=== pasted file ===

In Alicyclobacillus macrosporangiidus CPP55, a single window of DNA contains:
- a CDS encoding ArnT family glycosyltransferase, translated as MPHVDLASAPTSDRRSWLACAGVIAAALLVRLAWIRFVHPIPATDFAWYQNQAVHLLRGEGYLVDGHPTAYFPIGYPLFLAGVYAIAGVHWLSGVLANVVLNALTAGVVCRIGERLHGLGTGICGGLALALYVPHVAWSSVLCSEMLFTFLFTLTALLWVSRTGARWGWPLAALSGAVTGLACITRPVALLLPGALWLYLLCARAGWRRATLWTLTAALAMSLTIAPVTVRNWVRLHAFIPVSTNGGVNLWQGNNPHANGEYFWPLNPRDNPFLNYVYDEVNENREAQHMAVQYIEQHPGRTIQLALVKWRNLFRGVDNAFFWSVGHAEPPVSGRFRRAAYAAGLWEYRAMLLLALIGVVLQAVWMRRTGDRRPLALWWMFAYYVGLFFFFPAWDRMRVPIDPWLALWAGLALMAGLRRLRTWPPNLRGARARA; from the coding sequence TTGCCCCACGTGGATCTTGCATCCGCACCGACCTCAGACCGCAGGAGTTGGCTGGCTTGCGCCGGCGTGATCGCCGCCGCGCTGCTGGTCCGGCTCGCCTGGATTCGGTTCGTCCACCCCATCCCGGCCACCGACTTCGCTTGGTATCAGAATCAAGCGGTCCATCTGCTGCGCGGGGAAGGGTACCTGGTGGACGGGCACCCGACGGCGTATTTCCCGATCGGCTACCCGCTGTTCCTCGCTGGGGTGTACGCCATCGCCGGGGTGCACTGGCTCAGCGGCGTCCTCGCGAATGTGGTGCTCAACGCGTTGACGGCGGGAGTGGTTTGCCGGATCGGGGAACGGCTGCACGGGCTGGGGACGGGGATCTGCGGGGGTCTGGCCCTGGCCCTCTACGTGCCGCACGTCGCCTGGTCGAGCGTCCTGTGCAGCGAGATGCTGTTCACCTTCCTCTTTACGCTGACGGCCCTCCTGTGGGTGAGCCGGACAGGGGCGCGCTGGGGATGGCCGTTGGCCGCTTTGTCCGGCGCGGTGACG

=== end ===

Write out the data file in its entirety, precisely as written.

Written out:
In Alicyclobacillus macrosporangiidus CPP55, a single window of DNA contains:
- a CDS encoding ArnT family glycosyltransferase, translated as MPHVDLASAPTSDRRSWLACAGVIAAALLVRLAWIRFVHPIPATDFAWYQNQAVHLLRGEGYLVDGHPTAYFPIGYPLFLAGVYAIAGVHWLSGVLANVVLNALTAGVVCRIGERLHGLGTGICGGLALALYVPHVAWSSVLCSEMLFTFLFTLTALLWVSRTGARWGWPLAALSGAVTGLACITRPVALLLPGALWLYLLCARAGWRRATLWTLTAALAMSLTIAPVTVRNWVRLHAFIPVSTNGGVNLWQGNNPHANGEYFWPLNPRDNPFLNYVYDEVNENREAQHMAVQYIEQHPGRTIQLALVKWRNLFRGVDNAFFWSVGHAEPPVSGRFRRAAYAAGLWEYRAMLLLALIGVVLQAVWMRRTGDRRPLALWWMFAYYVGLFFFFPAWDRMRVPIDPWLALWAGLALMAGLRRLRTWPPNLRGARARA; from the coding sequence TTGCCCCACGTGGATCTTGCATCCGCACCGACCTCAGACCGCAGGAGTTGGCTGGCTTGCGCCGGCGTGATCGCCGCCGCGCTGCTGGTCCGGCTCGCCTGGATTCGGTTCGTCCACCCCATCCCGGCCACCGACTTCGCTTGGTATCAGAATCAAGCGGTCCATCTGCTGCGCGGGGAAGGGTACCTGGTGGACGGGCACCCGACGGCGTATTTCCCGATCGGCTACCCGCTGTTCCTCGCTGGGGTGTACGCCATCGCCGGGGTGCACTGGCTCAGCGGCGTCCTCGCGAATGTGGTGCTCAACGCGTTGACGGCGGGAGTGGTTTGCCGGATCGGGGAACGGCTGCACGGGCTGGGGACGGGGATCTGCGGGGGTCTGGCCCTGGCCCTCTACGTGCCGCACGTCGCCTGGTCGAGCGTCCTGTGCAGCGAGATGCTGTTCACCTTCCTCTTTACGCTGACGGCCCTCCTGTGGGTGAGCCGGACAGGGGCGCGCTGGGGATGGCCGTTGGCCGCTTTGTCCGGCGCGGTGACG